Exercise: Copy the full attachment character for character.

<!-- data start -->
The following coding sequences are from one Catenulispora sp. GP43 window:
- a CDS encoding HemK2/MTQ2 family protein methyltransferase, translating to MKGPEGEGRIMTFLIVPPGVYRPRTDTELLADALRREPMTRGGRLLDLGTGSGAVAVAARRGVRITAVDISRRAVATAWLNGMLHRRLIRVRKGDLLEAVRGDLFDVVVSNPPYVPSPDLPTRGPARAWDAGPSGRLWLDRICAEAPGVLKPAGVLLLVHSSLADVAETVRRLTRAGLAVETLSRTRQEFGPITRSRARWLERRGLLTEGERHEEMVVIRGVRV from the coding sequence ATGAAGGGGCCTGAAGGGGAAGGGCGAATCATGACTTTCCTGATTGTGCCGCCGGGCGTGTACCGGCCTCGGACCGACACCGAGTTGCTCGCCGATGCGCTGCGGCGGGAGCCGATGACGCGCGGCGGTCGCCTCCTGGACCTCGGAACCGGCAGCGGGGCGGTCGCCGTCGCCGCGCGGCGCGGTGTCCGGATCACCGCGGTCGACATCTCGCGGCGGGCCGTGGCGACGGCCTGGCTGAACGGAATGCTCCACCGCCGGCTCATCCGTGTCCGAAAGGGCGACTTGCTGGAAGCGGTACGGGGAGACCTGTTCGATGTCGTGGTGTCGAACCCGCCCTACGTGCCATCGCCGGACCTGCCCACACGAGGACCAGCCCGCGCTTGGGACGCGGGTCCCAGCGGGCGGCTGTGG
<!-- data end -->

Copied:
The following coding sequences are from one Catenulispora sp. GP43 window:
- a CDS encoding HemK2/MTQ2 family protein methyltransferase, translating to MKGPEGEGRIMTFLIVPPGVYRPRTDTELLADALRREPMTRGGRLLDLGTGSGAVAVAARRGVRITAVDISRRAVATAWLNGMLHRRLIRVRKGDLLEAVRGDLFDVVVSNPPYVPSPDLPTRGPARAWDAGPSGRLWLDRICAEAPGVLKPAGVLLLVHSSLADVAETVRRLTRAGLAVETLSRTRQEFGPITRSRARWLERRGLLTEGERHEEMVVIRGVRV from the coding sequence ATGAAGGGGCCTGAAGGGGAAGGGCGAATCATGACTTTCCTGATTGTGCCGCCGGGCGTGTACCGGCCTCGGACCGACACCGAGTTGCTCGCCGATGCGCTGCGGCGGGAGCCGATGACGCGCGGCGGTCGCCTCCTGGACCTCGGAACCGGCAGCGGGGCGGTCGCCGTCGCCGCGCGGCGCGGTGTCCGGATCACCGCGGTCGACATCTCGCGGCGGGCCGTGGCGACGGCCTGGCTGAACGGAATGCTCCACCGCCGGCTCATCCGTGTCCGAAAGGGCGACTTGCTGGAAGCGGTACGGGGAGACCTGTTCGATGTCGTGGTGTCGAACCCGCCCTACGTGCCATCGCCGGACCTGCCCACACGAGGACCAGCCCGCGCTTGGGACGCGGGTCCCAGCGGGCGGCTGTGG